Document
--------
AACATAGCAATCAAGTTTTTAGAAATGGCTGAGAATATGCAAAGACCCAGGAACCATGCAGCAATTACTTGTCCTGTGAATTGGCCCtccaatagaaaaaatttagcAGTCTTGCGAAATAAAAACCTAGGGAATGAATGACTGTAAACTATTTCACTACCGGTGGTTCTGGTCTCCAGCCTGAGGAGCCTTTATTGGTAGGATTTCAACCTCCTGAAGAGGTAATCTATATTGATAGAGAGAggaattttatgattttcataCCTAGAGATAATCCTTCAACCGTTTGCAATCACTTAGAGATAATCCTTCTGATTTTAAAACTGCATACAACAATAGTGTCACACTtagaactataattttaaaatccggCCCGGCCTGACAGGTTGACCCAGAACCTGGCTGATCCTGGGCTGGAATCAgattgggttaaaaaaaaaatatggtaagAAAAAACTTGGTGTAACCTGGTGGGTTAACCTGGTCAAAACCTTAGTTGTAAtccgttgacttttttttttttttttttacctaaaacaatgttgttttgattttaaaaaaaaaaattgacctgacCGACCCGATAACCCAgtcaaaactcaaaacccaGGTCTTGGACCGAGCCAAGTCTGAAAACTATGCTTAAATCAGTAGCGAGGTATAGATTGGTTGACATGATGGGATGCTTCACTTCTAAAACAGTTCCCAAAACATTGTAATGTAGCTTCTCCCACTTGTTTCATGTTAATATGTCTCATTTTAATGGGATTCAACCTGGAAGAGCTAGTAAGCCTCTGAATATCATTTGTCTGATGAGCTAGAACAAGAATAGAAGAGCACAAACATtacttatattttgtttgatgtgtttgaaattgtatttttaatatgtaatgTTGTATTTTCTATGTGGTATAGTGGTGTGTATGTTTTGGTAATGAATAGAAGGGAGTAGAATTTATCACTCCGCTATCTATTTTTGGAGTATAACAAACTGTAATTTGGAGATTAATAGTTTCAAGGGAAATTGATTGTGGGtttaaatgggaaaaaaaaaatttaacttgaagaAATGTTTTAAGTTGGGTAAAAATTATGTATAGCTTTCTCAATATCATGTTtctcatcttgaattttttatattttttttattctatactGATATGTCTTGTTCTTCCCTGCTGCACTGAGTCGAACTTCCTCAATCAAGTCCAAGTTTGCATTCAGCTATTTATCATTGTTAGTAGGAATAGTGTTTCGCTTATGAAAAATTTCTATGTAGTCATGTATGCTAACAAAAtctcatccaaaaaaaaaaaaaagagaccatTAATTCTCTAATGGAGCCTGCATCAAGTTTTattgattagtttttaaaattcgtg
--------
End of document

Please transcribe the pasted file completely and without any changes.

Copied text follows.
AACATAGCAATCAAGTTTTTAGAAATGGCTGAGAATATGCAAAGACCCAGGAACCATGCAGCAATTACTTGTCCTGTGAATTGGCCCtccaatagaaaaaatttagcAGTCTTGCGAAATAAAAACCTAGGGAATGAATGACTGTAAACTATTTCACTACCGGTGGTTCTGGTCTCCAGCCTGAGGAGCCTTTATTGGTAGGATTTCAACCTCCTGAAGAGGTAATCTATATTGATAGAGAGAggaattttatgattttcataCCTAGAGATAATCCTTCAACCGTTTGCAATCACTTAGAGATAATCCTTCTGATTTTAAAACTGCATACAACAATAGTGTCACACTtagaactataattttaaaatccggCCCGGCCTGACAGGTTGACCCAGAACCTGGCTGATCCTGGGCTGGAATCAgattgggttaaaaaaaaaatatggtaagAAAAAACTTGGTGTAACCTGGTGGGTTAACCTGGTCAAAACCTTAGTTGTAAtccgttgacttttttttttttttttttacctaaaacaatgttgttttgattttaaaaaaaaaaattgacctgacCGACCCGATAACCCAgtcaaaactcaaaacccaGGTCTTGGACCGAGCCAAGTCTGAAAACTATGCTTAAATCAGTAGCGAGGTATAGATTGGTTGACATGATGGGATGCTTCACTTCTAAAACAGTTCCCAAAACATTGTAATGTAGCTTCTCCCACTTGTTTCATGTTAATATGTCTCATTTTAATGGGATTCAACCTGGAAGAGCTAGTAAGCCTCTGAATATCATTTGTCTGATGAGCTAGAACAAGAATAGAAGAGCACAAACATtacttatattttgtttgatgtgtttgaaattgtatttttaatatgtaatgTTGTATTTTCTATGTGGTATAGTGGTGTGTATGTTTTGGTAATGAATAGAAGGGAGTAGAATTTATCACTCCGCTATCTATTTTTGGAGTATAACAAACTGTAATTTGGAGATTAATAGTTTCAAGGGAAATTGATTGTGGGtttaaatgggaaaaaaaaaatttaacttgaagaAATGTTTTAAGTTGGGTAAAAATTATGTATAGCTTTCTCAATATCATGTTtctcatcttgaattttttatattttttttattctatactGATATGTCTTGTTCTTCCCTGCTGCACTGAGTCGAACTTCCTCAATCAAGTCCAAGTTTGCATTCAGCTATTTATCATTGTTAGTAGGAATAGTGTTTCGCTTATGAAAAATTTCTATGTAGTCATGTATGCTAACAAAAtctcatccaaaaaaaaaaaaaagagaccatTAATTCTCTAATGGAGCCTGCATCAAGTTTTattgattagtttttaaaattcgtg